There’s a missing conversation that can help leaders translate a project plan into a set of commitments. It’s a conversation about people committing to the project plan as their word. It’s a basic, yet powerful, thing. Most people place a lot of value on their word, and if they consider something to be a promise, they want to honor that. In certain lines of work that factor heavily into megaprojects (for instance, engineering), we’ve found this is a fairly new concept. People tend to view the schedule as an estimate or forecast because they know there are so many variables at play. On the other hand, when they are clear they’re giving their word about a deliverable, it means something to them and has power.

One pitfall we’ve seen is that when people start giving their word they can be very protective of it, so they only want to promise what they can guarantee. But that’s still a decent starting place. There’s also a distinction between keeping your word and honoring it. The reality is that we can’t keep our word 100 percent of the time; it’s simply not possible. But we can always honor our word, even if our commitment is challenged. That means acting consistent with your word and being proactive. If you realize there’s an obstacle, you communicate about it, deal with the ramifications, and come up with mitigating plans.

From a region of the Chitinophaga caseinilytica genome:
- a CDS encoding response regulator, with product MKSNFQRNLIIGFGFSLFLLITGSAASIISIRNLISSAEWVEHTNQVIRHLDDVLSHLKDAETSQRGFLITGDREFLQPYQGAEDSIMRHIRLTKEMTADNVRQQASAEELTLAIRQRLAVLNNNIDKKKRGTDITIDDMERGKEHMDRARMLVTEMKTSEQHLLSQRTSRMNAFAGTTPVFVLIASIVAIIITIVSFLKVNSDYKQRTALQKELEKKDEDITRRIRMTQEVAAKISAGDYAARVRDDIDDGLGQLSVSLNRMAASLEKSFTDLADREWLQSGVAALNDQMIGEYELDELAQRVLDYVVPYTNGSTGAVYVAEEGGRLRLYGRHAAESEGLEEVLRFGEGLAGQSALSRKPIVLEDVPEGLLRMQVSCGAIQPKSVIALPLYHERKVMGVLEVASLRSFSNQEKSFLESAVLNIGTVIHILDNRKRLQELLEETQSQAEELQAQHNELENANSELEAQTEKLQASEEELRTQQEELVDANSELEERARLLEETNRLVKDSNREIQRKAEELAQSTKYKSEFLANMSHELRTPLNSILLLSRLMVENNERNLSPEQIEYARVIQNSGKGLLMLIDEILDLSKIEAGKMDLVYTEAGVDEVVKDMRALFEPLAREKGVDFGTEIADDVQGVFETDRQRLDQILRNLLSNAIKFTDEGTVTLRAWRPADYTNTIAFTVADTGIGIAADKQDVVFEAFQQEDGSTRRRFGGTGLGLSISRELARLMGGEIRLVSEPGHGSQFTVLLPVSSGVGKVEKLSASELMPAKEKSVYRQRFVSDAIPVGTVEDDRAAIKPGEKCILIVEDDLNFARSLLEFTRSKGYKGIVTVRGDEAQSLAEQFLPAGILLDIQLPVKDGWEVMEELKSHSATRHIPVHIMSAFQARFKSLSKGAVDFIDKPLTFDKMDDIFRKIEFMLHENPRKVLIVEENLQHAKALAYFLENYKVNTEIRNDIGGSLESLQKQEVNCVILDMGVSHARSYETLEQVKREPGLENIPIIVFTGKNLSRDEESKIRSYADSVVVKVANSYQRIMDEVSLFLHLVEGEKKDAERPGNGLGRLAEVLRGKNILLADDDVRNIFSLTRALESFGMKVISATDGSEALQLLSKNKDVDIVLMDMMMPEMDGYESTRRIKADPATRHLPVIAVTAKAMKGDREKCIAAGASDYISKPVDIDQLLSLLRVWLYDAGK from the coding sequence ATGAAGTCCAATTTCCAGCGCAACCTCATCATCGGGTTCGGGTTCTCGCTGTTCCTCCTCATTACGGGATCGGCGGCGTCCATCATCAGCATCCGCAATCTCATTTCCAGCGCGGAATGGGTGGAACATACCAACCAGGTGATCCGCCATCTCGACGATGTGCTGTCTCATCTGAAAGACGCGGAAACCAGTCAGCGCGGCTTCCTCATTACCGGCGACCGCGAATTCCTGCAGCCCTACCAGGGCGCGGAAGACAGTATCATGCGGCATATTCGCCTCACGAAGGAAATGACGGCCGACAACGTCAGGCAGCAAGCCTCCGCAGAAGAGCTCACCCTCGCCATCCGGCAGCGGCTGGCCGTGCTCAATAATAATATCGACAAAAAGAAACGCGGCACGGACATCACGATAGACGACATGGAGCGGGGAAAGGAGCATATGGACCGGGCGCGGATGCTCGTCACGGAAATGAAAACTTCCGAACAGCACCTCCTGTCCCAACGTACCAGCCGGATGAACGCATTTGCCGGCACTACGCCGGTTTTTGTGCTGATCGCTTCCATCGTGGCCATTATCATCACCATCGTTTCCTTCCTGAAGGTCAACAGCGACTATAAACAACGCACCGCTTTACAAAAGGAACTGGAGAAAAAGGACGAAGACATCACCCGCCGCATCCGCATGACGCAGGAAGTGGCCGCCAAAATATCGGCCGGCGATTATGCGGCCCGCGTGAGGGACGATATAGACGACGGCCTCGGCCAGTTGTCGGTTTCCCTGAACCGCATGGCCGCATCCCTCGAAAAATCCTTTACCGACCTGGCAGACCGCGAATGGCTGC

For instance, an engineering team I was working with recently called an emergency meeting when one of their minor deliverables was in jeopardy. And they weren’t overreacting. With their commitment in mind, they knew they should immediately deal with the impact of the near-term delay so that it did not translate to a longer-term delay. From a project management perspective, this is much better than learning of a problem after the fact and being in a reactive stance. When the project manager starts managing commitments versus managing the schedule, you know you are on a path to success.

#3: Think—and talk—transparently, beyond the contract.

There’s a myth that a project contract full of caveats will cover everything that could possibly go wrong. But the contract is essentially a document that assigns risk. You could even say that with all of its provisions for penalties and remedies for non-performance, the contract probably does more to set up partners as adversaries than as allies.